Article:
Timber from local woodland receives special tree-tment to create new fencing at Panshanger Park

October 13, 2022

Timber sustainably sourced from Holborough Woods, near Snodland, in Kent, has found a new home at Panshanger Park.  

Managed by Panshanger Park landowner Tarmac for over 10 years, Holborough Woods forms part of the Halling to Trottiscliffe Escarpment and covers more than 400 hectares of land. Working alongside Torry Hill Chestnut Fencing, chestnut timber has been carefully harvested from the woods to create fence posts which now facilitate the grazing of longhorn cattle at the park.  

The woodland currently includes sweet chestnut coppice, firewood, softwood and hardwood timber. Tarmac is working to enhance biodiversity further through the gradual restoration of conifer plantations and native broadleaved planting, as well as maintaining a network of wildflower rich areas. 

Michael Charlton, mineral estates manager at Tarmac, said: “We’re incredibly proud to be directly using the sweet chestnut found at our Holborough Woods for our fencing at Panshanger Park. It is a much more sustainable alternative to treated softwood which is more typically used. 

“Chestnut as a material works so well, not only is it durable due to it being rich in a natural preservative known as tannin, but it is also cost effective as it doesn’t need to be replaced regularly, making it environmentally friendly too. With so many added benefits, we hope to see many more of our sites adopting a similar process.”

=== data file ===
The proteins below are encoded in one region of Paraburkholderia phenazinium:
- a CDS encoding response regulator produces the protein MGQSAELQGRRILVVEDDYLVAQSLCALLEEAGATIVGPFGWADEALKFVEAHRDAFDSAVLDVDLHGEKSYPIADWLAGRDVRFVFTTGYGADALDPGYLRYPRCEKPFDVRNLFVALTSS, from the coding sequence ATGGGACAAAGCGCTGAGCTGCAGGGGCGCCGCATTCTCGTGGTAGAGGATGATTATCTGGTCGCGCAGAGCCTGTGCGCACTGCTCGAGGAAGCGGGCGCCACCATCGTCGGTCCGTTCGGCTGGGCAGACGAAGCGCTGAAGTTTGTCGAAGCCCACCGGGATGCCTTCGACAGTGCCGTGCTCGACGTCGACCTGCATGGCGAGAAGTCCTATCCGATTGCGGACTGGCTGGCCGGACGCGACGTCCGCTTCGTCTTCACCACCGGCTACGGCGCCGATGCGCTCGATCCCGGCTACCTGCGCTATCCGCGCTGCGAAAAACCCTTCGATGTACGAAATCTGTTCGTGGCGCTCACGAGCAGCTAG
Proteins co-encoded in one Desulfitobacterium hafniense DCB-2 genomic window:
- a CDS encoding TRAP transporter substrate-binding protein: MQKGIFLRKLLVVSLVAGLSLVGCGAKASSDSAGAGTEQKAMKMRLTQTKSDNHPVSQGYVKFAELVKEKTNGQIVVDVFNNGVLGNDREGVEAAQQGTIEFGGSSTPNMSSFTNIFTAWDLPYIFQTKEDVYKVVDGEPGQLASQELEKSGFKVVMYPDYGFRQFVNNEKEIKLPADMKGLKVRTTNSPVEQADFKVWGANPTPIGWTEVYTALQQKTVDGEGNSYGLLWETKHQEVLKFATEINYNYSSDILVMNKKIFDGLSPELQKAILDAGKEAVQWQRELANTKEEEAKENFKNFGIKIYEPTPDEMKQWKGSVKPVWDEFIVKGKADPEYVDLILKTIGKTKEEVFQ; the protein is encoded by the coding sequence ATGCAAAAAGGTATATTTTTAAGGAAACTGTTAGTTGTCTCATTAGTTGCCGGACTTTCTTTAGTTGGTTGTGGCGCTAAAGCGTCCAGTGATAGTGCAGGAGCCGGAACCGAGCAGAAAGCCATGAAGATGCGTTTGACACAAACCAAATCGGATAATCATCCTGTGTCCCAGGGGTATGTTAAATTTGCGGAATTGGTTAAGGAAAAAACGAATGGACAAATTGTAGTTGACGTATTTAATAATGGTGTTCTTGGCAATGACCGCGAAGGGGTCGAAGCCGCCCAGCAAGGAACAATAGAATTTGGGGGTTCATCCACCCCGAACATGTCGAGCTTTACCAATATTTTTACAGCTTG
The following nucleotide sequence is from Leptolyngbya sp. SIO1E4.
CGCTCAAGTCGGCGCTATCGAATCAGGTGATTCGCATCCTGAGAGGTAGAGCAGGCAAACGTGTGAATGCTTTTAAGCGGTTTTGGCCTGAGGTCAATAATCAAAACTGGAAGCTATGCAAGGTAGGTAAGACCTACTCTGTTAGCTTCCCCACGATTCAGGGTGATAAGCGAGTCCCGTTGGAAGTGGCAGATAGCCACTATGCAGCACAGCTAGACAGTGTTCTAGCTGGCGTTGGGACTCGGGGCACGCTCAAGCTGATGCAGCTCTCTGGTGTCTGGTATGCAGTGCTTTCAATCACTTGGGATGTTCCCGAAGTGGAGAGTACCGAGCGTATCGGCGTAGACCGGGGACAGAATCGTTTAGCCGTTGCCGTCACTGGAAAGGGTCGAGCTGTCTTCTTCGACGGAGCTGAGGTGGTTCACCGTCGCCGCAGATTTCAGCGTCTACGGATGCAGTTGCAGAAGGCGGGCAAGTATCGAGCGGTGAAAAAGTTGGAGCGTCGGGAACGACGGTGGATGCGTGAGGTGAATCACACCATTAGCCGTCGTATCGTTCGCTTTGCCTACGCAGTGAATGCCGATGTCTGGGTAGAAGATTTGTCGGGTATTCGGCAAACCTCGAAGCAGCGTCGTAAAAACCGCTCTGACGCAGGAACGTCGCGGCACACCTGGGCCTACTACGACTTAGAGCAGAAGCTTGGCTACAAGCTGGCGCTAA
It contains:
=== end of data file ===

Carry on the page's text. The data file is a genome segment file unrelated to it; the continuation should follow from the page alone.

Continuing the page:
John Leigh-Pemberton, director of Torry Hill Chestnut Fencing, said: “We’re over the moon Tarmac asked us to get involved with creating new fencing for Panshanger Park. We specialise in producing a wide range of fencing using chestnut, so this was the perfect project for us to get stuck into.  

“The environmental advantages of reusing the chestnut in this way are fantastic, and with the material being naturally tough and long lasting, it’s extremely versatile and suitable for many types of fencing. Not to mention, its simple and rustic appearance, which makes it fitting for a multitude of projects. We’re delighted with the end result and look forward to working with Tarmac again in the future.” 

Historically in Kent, chestnut was coppiced to provide poles to support hop plants which were grown in the county from the 16th Century. It is now predominantly used for fencing and is a sustainable alternative to treated softwood.  

For more information on Panshanger Park, visit https://panshangerpark.tarmac.com/